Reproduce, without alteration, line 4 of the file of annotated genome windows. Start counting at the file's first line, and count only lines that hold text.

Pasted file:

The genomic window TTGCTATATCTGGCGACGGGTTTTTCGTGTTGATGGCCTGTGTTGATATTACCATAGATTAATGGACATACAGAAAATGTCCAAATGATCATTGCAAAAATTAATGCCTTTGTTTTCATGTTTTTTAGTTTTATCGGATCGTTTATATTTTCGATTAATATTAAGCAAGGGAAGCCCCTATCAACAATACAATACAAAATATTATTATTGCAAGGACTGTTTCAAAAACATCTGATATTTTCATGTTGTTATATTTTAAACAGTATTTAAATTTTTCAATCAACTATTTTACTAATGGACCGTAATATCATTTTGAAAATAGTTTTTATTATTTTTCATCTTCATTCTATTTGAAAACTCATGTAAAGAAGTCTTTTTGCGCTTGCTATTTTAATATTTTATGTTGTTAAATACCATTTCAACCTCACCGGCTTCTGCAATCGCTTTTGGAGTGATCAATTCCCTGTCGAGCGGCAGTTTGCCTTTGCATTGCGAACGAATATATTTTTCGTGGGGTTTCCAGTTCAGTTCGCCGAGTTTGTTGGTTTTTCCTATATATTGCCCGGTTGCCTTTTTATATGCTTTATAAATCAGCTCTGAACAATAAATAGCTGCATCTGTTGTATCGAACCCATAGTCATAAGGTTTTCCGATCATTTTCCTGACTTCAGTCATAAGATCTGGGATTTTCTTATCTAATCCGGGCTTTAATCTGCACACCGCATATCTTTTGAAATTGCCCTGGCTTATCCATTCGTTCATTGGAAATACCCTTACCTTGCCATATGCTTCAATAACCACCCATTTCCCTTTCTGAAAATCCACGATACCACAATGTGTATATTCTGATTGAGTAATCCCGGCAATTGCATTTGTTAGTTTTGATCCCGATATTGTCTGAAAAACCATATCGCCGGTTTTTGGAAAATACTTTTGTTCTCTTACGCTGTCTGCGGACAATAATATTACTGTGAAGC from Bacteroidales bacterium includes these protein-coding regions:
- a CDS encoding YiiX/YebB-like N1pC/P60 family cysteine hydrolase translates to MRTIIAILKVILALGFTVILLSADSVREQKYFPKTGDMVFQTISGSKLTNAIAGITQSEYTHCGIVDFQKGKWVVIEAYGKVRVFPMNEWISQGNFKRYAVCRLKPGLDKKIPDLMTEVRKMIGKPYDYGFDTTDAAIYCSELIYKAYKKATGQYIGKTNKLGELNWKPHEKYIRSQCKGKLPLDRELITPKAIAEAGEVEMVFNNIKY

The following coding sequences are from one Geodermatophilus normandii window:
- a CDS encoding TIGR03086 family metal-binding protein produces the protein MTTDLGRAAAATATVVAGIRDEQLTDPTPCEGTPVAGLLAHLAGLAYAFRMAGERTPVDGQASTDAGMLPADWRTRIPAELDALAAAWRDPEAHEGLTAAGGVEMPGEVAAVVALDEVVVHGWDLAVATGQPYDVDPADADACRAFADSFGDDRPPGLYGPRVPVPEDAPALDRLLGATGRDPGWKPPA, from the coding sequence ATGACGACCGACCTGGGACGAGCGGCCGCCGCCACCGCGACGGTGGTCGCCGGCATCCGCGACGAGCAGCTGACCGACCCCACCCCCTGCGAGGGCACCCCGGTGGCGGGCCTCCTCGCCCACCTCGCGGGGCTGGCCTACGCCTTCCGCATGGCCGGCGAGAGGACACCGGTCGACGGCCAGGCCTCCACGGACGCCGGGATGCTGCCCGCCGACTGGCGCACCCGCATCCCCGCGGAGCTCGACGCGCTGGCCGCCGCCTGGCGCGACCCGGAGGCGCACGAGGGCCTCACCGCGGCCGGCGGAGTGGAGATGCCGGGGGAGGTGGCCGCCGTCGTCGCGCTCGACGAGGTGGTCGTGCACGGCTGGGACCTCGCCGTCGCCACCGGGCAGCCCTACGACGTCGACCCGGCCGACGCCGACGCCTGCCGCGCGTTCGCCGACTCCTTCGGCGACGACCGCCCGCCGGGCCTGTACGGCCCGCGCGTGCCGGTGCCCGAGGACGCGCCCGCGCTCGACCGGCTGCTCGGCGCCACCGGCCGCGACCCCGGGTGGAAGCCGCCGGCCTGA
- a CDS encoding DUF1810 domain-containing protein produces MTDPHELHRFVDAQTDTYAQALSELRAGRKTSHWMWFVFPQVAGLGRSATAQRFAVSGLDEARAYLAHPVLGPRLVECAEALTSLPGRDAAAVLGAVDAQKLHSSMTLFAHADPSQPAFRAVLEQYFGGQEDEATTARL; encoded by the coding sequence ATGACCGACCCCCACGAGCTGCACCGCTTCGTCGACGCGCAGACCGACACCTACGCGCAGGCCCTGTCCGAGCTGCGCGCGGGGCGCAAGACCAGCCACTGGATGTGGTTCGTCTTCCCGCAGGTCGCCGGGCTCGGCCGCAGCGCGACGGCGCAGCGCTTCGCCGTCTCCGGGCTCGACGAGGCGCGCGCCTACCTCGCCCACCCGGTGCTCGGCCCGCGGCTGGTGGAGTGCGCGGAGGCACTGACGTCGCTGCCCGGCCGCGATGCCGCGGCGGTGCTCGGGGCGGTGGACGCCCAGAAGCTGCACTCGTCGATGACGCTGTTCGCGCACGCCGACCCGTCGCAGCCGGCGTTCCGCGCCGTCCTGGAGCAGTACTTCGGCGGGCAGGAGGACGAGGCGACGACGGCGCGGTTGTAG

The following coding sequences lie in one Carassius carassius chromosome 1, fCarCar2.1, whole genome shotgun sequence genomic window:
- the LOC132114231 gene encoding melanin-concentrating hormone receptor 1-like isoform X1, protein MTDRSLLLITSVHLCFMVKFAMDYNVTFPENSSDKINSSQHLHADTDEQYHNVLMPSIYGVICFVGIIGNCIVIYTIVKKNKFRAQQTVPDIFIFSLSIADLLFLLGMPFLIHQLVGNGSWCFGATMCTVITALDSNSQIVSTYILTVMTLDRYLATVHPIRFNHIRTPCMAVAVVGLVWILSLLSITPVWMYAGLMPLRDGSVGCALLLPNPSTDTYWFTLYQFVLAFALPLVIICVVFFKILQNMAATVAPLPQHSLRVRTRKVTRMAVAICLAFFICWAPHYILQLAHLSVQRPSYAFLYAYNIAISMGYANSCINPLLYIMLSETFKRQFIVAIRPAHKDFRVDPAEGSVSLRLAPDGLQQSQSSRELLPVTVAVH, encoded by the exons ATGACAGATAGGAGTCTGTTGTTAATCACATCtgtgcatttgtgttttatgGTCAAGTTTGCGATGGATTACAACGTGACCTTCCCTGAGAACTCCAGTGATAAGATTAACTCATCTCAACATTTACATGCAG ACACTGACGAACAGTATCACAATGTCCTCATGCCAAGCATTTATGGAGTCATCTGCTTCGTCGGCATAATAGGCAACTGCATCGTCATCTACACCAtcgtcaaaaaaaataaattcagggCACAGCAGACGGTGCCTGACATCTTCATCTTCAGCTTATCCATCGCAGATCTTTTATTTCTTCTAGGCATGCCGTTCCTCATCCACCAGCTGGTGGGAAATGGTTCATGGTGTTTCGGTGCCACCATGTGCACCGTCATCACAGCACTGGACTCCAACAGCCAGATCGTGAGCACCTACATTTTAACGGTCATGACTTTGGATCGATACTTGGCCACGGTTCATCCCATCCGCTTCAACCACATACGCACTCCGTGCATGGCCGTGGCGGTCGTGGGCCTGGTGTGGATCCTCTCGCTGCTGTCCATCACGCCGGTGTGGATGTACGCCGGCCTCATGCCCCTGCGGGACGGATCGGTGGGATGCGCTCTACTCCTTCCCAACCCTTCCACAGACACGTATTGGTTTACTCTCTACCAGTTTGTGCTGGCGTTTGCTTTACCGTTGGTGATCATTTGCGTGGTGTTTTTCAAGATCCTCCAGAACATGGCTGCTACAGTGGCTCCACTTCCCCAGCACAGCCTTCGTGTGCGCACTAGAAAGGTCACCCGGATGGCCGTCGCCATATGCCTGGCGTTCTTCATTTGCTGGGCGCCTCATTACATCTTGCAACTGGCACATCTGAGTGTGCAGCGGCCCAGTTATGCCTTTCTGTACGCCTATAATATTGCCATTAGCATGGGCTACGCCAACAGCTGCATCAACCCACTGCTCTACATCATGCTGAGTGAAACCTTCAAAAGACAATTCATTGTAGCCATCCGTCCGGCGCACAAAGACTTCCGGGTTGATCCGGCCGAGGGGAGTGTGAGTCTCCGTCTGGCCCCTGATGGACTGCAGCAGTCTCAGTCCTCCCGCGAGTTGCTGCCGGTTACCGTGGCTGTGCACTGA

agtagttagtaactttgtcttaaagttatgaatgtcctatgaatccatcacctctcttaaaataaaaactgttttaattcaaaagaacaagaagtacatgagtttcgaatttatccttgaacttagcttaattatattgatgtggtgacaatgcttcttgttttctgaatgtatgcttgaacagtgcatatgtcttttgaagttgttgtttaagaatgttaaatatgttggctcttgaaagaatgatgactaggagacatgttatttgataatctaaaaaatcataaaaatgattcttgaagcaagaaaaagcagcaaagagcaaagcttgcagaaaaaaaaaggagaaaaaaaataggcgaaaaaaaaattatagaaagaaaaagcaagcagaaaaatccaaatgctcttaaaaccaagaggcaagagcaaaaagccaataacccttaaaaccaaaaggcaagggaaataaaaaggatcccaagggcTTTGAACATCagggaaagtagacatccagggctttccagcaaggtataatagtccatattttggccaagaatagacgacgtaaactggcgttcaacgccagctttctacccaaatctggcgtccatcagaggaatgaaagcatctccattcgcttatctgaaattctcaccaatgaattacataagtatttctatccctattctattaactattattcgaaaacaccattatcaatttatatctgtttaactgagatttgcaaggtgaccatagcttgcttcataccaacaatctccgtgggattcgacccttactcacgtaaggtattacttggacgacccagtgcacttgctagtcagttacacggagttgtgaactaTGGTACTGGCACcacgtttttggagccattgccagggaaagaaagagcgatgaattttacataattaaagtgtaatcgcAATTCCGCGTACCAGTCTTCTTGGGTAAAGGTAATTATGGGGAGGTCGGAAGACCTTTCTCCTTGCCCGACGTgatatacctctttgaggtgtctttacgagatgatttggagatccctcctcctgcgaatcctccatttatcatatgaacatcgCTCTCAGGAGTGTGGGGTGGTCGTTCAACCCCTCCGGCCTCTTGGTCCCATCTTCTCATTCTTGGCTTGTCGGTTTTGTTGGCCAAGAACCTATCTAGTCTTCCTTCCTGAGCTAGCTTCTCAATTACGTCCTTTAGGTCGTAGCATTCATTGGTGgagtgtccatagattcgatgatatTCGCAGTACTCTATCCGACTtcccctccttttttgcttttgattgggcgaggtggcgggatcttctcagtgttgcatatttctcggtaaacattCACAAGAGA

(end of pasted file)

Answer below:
- a CDS encoding TIGR03086 family metal-binding protein produces the protein MTTDLGRAAAATATVVAGIRDEQLTDPTPCEGTPVAGLLAHLAGLAYAFRMAGERTPVDGQASTDAGMLPADWRTRIPAELDALAAAWRDPEAHEGLTAAGGVEMPGEVAAVVALDEVVVHGWDLAVATGQPYDVDPADADACRAFADSFGDDRPPGLYGPRVPVPEDAPALDRLLGATGRDPGWKPPA, from the coding sequence ATGACGACCGACCTGGGACGAGCGGCCGCCGCCACCGCGACGGTGGTCGCCGGCATCCGCGACGAGCAGCTGACCGACCCCACCCCCTGCGAGGGCACCCCGGTGGCGGGCCTCCTCGCCCACCTCGCGGGGCTGGCCTACGCCTTCCGCATGGCCGGCGAGAGGACACCGGTCGACGGCCAGGCCTCCACGGACGCCGGGATGCTGCCCGCCGACTGGCGCACCCGCATCCCCGCGGAGCTCGACGCGCTGGCCGCCGCCTGGCGCGACCCGGAGGCGCACGAGGGCCTCACCGCGGCCGGCGGAGTGGAGATGCCGGGGGAGGTGGCCGCCGTCGTCGCGCTCGACGAGGTGGTCGTGCACGGCTGGGACCTCGCCGTCGCCACCGGGCAGCCCTACGACGTCGACCCGGCCGACGCCGACGCCTGCCGCGCGTTCGCCGACTCCTTCGGCGACGACCGCCCGCCGGGCCTGTACGGCCCGCGCGTGCCGGTGCCCGAGGACGCGCCCGCGCTCGACCGGCTGCTCGGCGCCACCGGCCGCGACCCCGGGTGGAAGCCGCCGGCCTGA